By Alyssa Dearborn
If you ever meet Carolyn Kardos, you will immediately notice her teal hair. You also might be able to spot her matching teal Jeep. For Kardos and many other ovarian cancer survivors, teal is more than just a color: it’s a symbol of strength and survival.
“I have teal hair, and I drive a teal Jeep, and I always wear teal. When I’m out and about, many times women will stop me and tell me how much they like my hair, it’s so pretty. And that is my opening,” she said.
Kardos uses the color teal as a way to raise awareness for the disease.
“I will explain to them I have teal hair because I’m an ovarian cancer survivor…I’ll usually be in the middle of Target or T.J. Maxx or a restaurant and we’ll stand there and talk for 15 or 20 minutes,” she said.
In preparation for these conversations, she is always stocked with business cards that she created to further educate the people she encounters.
“It’s got my name, phone number, and email address. And on the back are the symptoms of ovarian cancer and some tips on what to do and myths that people think.”
“I’m not a doctor,” she added, “And always when I’m talking to people let them know that. I only know my experience with ovarian cancer. And so I make sure they know my word is not gospel, but this is what happened to me. What happened to me is what I’m an expert on.”
Kardos was diagnosed with stage 3c ovarian cancer in 2013 while receiving an operation to remove what was first identified as a benign mass. Before the mass was discovered, she was even misdiagnosed with a urinary tract infection.
“I was having pain in my groin area. I had just started taking a spin class so I thought I pulled a muscle or something. It went on for a couple months and it didn’t go away,” she said when asked about her diagnosis. “I went to see [my primary care doctor] and she said I had a UTI, which is strange because I was 60 and I had never ever had a UTI before.”
“I went and got a CT scan done and she calls me the next day and said they found a mass. So then I made an appointment with gynecologic oncologist in Syracuse…and she told me that it was benign and that it was not cancer, but that she would take it out because it was causing me pain.”
What was then supposed to be a half hour surgery turned into Kardos’s cancer diagnosis.
“She came out five and a half hours later and told [my son and husband] that I had stage 3c ovarian cancer and they would be lucky if I was still around in two months.”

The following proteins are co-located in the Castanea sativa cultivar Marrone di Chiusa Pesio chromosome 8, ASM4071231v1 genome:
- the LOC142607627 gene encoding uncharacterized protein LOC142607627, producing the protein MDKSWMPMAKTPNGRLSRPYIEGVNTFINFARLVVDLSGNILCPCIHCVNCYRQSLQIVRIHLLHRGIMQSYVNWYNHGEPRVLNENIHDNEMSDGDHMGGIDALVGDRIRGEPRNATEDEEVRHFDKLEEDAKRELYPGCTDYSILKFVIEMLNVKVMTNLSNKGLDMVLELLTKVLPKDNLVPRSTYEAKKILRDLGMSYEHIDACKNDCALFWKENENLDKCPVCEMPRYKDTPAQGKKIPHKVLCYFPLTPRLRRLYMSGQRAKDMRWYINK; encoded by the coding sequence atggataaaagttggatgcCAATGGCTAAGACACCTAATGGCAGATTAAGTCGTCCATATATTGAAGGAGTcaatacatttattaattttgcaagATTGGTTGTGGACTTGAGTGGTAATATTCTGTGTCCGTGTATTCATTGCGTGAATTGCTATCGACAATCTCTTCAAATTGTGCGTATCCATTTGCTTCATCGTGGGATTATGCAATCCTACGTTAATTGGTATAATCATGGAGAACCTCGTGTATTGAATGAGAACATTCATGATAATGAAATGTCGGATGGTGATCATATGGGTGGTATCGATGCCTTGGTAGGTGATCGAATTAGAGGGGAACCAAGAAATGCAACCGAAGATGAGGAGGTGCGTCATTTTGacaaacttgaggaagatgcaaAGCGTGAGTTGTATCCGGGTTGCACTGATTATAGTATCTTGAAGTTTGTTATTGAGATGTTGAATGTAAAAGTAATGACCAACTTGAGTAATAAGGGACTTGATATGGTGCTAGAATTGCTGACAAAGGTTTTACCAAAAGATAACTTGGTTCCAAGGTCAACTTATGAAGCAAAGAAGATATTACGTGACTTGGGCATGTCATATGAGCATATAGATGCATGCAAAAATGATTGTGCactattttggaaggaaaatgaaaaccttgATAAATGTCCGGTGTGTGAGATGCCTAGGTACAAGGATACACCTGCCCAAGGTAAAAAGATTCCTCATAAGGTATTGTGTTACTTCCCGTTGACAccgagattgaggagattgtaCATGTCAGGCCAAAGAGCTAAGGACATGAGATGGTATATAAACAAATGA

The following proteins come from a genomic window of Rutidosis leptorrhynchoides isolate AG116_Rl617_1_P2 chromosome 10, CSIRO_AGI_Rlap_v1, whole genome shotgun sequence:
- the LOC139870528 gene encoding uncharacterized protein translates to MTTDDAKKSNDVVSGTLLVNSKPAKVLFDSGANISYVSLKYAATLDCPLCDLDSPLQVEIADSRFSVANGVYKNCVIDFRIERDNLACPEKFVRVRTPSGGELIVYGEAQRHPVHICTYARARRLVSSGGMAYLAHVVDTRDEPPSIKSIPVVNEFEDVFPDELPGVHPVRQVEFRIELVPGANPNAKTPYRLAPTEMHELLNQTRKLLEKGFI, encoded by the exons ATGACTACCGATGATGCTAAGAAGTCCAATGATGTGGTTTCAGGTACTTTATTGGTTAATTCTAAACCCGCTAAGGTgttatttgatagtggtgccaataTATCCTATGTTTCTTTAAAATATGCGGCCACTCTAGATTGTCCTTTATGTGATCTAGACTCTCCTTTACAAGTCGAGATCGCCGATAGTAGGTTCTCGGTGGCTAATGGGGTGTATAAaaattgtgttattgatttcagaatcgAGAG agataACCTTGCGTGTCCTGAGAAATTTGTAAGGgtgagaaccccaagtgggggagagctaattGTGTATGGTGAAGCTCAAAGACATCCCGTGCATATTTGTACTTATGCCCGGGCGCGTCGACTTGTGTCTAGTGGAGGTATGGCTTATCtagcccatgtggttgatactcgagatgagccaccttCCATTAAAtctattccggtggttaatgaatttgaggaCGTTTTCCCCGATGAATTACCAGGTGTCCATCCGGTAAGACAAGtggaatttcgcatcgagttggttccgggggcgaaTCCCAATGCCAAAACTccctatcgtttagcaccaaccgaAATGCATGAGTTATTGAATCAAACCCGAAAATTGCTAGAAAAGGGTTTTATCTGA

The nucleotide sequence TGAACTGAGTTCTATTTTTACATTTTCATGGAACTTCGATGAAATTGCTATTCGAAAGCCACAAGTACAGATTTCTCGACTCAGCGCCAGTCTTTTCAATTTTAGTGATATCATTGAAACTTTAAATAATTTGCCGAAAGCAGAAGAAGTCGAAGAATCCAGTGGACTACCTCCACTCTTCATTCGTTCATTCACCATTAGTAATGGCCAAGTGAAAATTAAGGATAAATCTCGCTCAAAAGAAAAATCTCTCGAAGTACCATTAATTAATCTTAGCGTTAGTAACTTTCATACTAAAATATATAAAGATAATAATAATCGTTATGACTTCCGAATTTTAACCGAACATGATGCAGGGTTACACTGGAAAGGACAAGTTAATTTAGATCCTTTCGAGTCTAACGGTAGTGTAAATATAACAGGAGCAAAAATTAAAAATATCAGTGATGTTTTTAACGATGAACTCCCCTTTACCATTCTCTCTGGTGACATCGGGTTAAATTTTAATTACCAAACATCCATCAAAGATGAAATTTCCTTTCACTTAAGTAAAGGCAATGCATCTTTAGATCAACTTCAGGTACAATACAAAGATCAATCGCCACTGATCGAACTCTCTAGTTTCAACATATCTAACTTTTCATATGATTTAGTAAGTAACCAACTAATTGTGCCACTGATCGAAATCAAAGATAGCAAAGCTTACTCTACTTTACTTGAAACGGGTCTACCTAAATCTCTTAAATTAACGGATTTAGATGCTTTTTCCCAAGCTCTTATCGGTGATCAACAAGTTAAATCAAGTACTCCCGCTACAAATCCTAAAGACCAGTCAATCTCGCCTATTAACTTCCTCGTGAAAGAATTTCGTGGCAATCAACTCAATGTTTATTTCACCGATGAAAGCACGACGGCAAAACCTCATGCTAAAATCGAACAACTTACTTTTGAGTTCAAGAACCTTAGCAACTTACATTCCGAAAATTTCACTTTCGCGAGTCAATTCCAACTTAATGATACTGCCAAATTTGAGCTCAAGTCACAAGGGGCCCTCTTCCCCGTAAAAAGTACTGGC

Only 2 percent of all women diagnosed with ovarian cancer have the same type that Kardos had. Being a rare form of cancer, Kardos made the choice to receive treatment at a hospital with a research facility in Texas.
“It’s been nine years and I’m still here. So going to Texas was the right thing, because if I stayed in New York, I for sure wouldn’t be around.” she said.
While she was recovering in Texas, her work friends in Central New York wanted to support her on her recovery journey.
“Right at that time, the Hope for Heather 5k was happening,” Kardos said when asked about how she got involved with the organization. “So a bunch of them signed up and went to the 5k and my friend Rina talked to to Frieda, the head of Hope for Heather, and they sent me a basket of goodies…When I came home and started to recover, I went back to work and the next year, I went to the run with my friends. So I met Frieda and pretty much from that moment on, they were my purpose. Especially now that, three years ago, my husband passed away suddenly. I think that if I didn’t have Hope for Heather to fall back on and have a purpose, I would’ve been a real mess.”
Now as a survivor of ovarian cancer, she has become an advocate for other survivors and for those currently facing ovarian cancer. She talks to women’s groups with Frieda and Hope for Heather, meets with representatives in Washington D.C. to try and secure funding, and, of course, works every year at Hope for Heather’s booth at the New York State Fair. Her yearly presence at the fair gives her more opportunities to meet and encourage more women.
“Last year when I was at the fair, I met this woman and her son,” Kardos recalled one of her most memorable encounters, “and they came to the booth. They told me that she had, while she was at the fairgrounds, got a call saying that she was diagnosed with ovarian cancer. And they were just scared. So I talked to them for quite a while and I told them my story, kind of reassured them, and that kind of stuff.”
“Well this year,” she continued, “the first day of the fair, her son comes in to see if I was there. And I said, ‘How’s your mom doing?’ which, inside, I was taking a deep breath saying, ‘please, please, please.’ And he said ‘She’s doing great. She’s clear of the cancer and everything.’ So she came to the fair twice more and she just looked healthy and happy. And that’s what you do this for, is to help these people get through this…That’s the kind of thing that makes my heart feel good.”